Janette Beckman has had a knack for being in the right place at the right time during her illustrious photo career. As a result, she’s captured many important moments that have come to define Hip-Hop culture throughout the world.
In 1982, Beckman was working at the British weekly publication Melody Maker Magazine. As one of only two women on the entire staff, she wholeheartedly embraced her outsider status among the men, who primarily had an affinity for both rock and roll and punk music. When the topic of covering “The New York Scratch and Rap Review” — the first European tour for Hip-Hop — was broached at an editorial meeting, Beckman was the only one who expressed any interest.
“I put up my hand up immediately,” Beckman says. “Because I really liked R&B. I grew up on Motown. I loved American stuff.”
The next day she traveled to a small bed-and-breakfast-type establishment behind the Victoria train station in London. The tour had brought over a who’s who of rap artists, including the Rock Steady Crew, FAB FIVE FREDDY, Grandmaster DFC, Afrika Bambaataa, DONDI, FUTURA, and more.
“They just looked so amazing to me, and I just started photographing everybody, and I had no idea who these people were,” Beckman says.
According to her, punk music in England was waning at the time. From the sonic construction of the music to the style of dress, people were searching for the next great subculture to embrace. In her eyes, she knew almost immediately that this was it.
“I walk into this hotel, and here are all these people dressed in a completely different way, and they have this amazing upbeat energy,” she says.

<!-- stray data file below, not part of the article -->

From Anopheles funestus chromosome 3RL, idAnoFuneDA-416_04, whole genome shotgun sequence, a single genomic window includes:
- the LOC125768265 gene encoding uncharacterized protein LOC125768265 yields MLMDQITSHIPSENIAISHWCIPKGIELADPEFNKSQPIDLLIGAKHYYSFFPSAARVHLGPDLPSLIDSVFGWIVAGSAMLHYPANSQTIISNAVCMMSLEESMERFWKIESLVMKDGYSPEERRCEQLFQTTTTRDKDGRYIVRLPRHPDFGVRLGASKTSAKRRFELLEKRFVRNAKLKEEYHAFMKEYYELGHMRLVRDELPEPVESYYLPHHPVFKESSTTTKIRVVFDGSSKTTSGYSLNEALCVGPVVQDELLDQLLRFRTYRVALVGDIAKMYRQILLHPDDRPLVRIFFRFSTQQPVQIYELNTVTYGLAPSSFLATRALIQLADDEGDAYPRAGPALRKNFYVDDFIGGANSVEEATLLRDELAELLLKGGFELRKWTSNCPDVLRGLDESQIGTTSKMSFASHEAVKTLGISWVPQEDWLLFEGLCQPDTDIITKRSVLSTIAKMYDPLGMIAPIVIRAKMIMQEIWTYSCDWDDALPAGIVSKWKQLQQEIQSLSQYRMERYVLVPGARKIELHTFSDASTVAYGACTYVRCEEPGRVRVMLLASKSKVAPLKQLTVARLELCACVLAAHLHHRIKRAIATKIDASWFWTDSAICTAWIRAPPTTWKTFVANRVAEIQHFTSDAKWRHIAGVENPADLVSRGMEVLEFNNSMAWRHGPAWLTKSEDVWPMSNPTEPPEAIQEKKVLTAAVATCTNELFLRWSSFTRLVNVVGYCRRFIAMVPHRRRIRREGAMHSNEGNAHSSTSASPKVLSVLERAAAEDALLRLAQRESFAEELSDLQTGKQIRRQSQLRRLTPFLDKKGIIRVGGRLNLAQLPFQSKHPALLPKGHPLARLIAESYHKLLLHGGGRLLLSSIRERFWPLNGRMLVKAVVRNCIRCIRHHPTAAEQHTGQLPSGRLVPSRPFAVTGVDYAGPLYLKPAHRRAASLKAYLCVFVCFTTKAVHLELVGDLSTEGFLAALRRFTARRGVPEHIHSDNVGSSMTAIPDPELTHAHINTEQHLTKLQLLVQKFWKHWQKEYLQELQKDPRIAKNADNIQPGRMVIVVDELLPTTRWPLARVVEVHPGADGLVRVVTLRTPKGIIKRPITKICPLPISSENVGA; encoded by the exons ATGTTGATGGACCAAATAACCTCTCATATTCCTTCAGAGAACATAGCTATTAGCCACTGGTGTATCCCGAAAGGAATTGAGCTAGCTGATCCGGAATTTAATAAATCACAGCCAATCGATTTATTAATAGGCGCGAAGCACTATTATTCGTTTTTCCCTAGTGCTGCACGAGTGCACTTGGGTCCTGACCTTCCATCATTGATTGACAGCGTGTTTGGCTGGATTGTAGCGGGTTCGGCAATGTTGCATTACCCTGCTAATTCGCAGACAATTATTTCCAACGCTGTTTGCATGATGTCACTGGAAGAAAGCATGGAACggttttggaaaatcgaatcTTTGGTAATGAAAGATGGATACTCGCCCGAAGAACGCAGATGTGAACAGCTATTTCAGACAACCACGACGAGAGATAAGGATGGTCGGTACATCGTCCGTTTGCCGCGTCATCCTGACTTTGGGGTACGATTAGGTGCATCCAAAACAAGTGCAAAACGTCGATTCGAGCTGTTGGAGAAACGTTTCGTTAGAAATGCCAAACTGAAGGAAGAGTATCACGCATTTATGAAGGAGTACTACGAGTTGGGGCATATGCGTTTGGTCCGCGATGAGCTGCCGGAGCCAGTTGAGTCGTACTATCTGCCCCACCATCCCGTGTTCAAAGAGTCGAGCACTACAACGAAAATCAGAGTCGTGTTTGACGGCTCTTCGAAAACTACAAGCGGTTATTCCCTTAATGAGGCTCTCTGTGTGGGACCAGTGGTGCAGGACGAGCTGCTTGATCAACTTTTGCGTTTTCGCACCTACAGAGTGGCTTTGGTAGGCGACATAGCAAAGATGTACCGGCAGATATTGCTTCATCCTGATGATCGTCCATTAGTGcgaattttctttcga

Beckman traveled to their gig at the Venue later that night. During its run between 1978 and 1984, the London-based institution hosted performances from the likes of Al Green, Iggy Pop, Crosby & Nash, the Ramones, the Smiths, and U2. From her position in the photo pit, Beckman witnessed as FUTURA and DONDI painted graffiti on the backdrop, FAB FIVE FREDDY rapped, Afrika Bambaataa spun records, and members of the Rock Steady Crew B-boyed.
“Honestly, for me it was really a renaissance moment, because I just was blown away by all of it,” Beckman says. “I didn't know what it was — it was just the energy and all of the mixing of all these different types of arts was something we’d never seen before.”
She eventually found herself backstage contending with the sweltering conditions. At the same time, Rock Steady’s Crazy Legs was looking for similar relief in front of an oscillating fan. She fired off a flash-assisted frame.
CRAZY LEGS / PHOTO: JANETTE BECKMAN
“I just got that picture and it just says everything, like, ‘I’m hot and sweaty, I’ve been breakdancing on stage for half an hour, I need to cool off,’” Beckman says. “That was it — that’s my Crazy Legs picture.”
The story ran as a double-page spread in Melody Maker with coverage from journalist Paul Simper. Despite Beckman’s love for everything she saw, Simper was on the opposite end of the spectrum.
In his piece he wrote, “So, forget [Malcolm] McLaren trying to convince the rest of us that we should run off, ruin our favorite records by scratching them all together to create new sounds. The fact remains that all these musical and physical contortions are simply a passing crave like skateboards; enjoy it while it lasts.”
Beckman traveled to New York City a few weeks after the story ran. Whether it was the city, Hip-Hop culture itself or a combination of both, she never left.
* Banner Image: Crazy Legs / Photo by Janette Beckman